Vision Zero

Click here to download our brand new Vision Zero Toolkit, released August 2015!
Our goal is to have zero deaths or life-altering injuries due to roadway design or user error in San Mateo and Santa Clara Counties.

Vision Zero began in 1997 in Sweden when the Parliament introduced a policy aimed to eliminate deaths and major injuries on their roads by 2020, with accompanying strategies. Vision Zero is the idea that every traffic collision is preventable, whether through engineering, education or enforcement. Since 1997, Sweden has been able to reduce their traffic fatalities by about 50%.

Silicon Valley Bicycle Coalition (SVBC) has always believed that safety is a key issue for people biking. Numerous studies show that there are four types of people biking: strong and fearless, enthused and confident, and interested but concerned, and no way, no how. It is typically the “interested but concerned” group that is the largest, and it is those people we must target when thinking of building infrastructure that will attract them to try riding a bike or creating new policies to support bicycling. The Office of Traffic Safety showed that there were 256 pedestrians injured or killed and 244 bicyclists injured or killed in San Mateo County in 2012; and 577 pedestrians injured or killed and 746 bicyclists injured or killed in Santa Clara County in 2012. However, studies show the injury rate to people biking decreases as rates of bicycling increases. Bicycling isn’t inherently more dangerous than driving or walking, but it is that perception that needs to be addressed.

In 2011, SVBC co-hosted a safety summit with Stanford Healthcare, who was concerned about the high rate of bicyclists who came into the trauma center with fatal or life-threatening injuries. Out of this meeting the Roadway Safety Solutions Team (RSST) was born, a coalition of diverse stakeholders with the purpose of overcoming the challenges of the multijurisdictional nature of Silicon Valley, helping to coordinate efforts between cities, and minimizing roadway user confusion. Since then, the RSST has been working on various projects focused on infrastructure, education and behavior, and enforcement to help further these goals.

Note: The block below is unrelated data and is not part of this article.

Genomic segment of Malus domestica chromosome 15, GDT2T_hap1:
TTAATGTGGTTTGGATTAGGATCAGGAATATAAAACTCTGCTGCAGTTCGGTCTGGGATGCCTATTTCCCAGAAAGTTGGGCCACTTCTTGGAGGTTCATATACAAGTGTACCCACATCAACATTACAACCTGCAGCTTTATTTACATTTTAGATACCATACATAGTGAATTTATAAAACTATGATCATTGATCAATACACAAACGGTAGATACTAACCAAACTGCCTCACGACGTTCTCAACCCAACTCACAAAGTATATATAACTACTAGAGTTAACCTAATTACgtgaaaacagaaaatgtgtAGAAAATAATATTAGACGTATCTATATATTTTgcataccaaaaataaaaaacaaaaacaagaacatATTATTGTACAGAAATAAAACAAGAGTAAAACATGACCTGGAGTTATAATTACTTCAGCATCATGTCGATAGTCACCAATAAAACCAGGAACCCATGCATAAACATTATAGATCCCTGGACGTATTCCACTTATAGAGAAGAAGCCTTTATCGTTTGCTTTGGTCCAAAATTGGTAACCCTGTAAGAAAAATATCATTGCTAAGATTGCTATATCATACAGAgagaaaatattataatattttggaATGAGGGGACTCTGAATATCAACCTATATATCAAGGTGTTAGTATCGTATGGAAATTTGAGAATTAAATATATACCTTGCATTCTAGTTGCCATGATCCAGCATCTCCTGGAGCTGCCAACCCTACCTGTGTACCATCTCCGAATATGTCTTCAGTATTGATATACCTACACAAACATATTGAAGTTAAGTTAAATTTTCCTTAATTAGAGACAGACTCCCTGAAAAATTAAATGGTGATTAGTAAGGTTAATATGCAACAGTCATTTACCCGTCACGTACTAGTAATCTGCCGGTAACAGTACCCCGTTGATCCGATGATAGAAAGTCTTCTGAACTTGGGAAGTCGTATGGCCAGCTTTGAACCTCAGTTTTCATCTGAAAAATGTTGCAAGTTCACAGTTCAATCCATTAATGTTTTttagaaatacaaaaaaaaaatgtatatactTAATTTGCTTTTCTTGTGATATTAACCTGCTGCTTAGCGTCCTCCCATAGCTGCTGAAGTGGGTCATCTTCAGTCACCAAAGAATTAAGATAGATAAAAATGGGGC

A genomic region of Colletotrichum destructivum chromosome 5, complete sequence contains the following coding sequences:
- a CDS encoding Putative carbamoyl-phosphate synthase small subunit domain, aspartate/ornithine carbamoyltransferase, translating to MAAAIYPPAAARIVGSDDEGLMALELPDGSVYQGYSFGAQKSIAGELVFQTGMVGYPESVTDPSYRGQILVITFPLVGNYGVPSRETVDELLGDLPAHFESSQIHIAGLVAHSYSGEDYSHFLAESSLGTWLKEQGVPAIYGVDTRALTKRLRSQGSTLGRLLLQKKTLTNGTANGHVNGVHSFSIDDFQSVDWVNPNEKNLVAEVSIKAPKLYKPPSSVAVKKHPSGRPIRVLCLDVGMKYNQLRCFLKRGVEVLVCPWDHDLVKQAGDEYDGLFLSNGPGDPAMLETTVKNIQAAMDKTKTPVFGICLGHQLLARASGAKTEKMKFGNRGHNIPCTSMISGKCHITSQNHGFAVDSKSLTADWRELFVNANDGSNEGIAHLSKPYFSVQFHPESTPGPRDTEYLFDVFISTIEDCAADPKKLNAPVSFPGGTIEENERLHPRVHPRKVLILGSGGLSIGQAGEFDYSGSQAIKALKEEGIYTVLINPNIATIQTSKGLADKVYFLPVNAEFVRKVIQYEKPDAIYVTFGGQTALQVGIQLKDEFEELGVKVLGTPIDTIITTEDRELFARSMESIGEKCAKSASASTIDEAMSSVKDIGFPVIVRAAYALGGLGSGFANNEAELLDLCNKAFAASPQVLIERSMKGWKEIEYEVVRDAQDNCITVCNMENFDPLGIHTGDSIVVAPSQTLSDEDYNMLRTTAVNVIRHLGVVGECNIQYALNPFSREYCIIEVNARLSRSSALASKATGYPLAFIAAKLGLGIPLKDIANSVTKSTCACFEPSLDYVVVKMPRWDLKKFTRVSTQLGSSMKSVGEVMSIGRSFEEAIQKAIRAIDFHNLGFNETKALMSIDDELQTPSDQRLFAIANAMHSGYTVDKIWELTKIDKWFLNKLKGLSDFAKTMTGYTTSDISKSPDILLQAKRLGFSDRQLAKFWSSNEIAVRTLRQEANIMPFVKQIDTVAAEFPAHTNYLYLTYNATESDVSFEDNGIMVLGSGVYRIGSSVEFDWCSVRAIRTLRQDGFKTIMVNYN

In recent years, Vision Zero has gained momentum around the United States, with New York City and San Francisco adopting Vision Zero plans in 2014. In 2015, the United State Department of Transportation issued the Mayor’s Challenge for Safer People, Safer Streets, challenging cities to address safety concerns on their roadways. Shortly after, the Vision Zero Act of 2015 was introduced in Congress, which would provide funding to cities that adopted a Vision Zero plan.

Click here to donate in support of our Vision Zero initiative.

Current programs:
The Commercial Vehicle Driver Training, offered by Silicon Valley Bicycle Coalition to companies that utilize professional drivers for employee alternative transportation, provides information on best practices for driving large commercial vehicles when sharing the road with bicycles and pedestrians. We cover bicycling rules of the road, common causes of bicycle/vehicle/pedestrian conflict, anticipated bicyclist behavior in various situations, Bay Area-specific cases, and maneuvering skills for optimum predictability and collision prevention. This training is designed to improve safety and comfort for all users of the road.

Current Campaigns

Vision Zero Mountain View

Vision Zero San Mateo County

Vision Zero Santa Clara

Recent News

Your Voices Heard, Caltrans and County Settle Dispute to Build Page Mill/280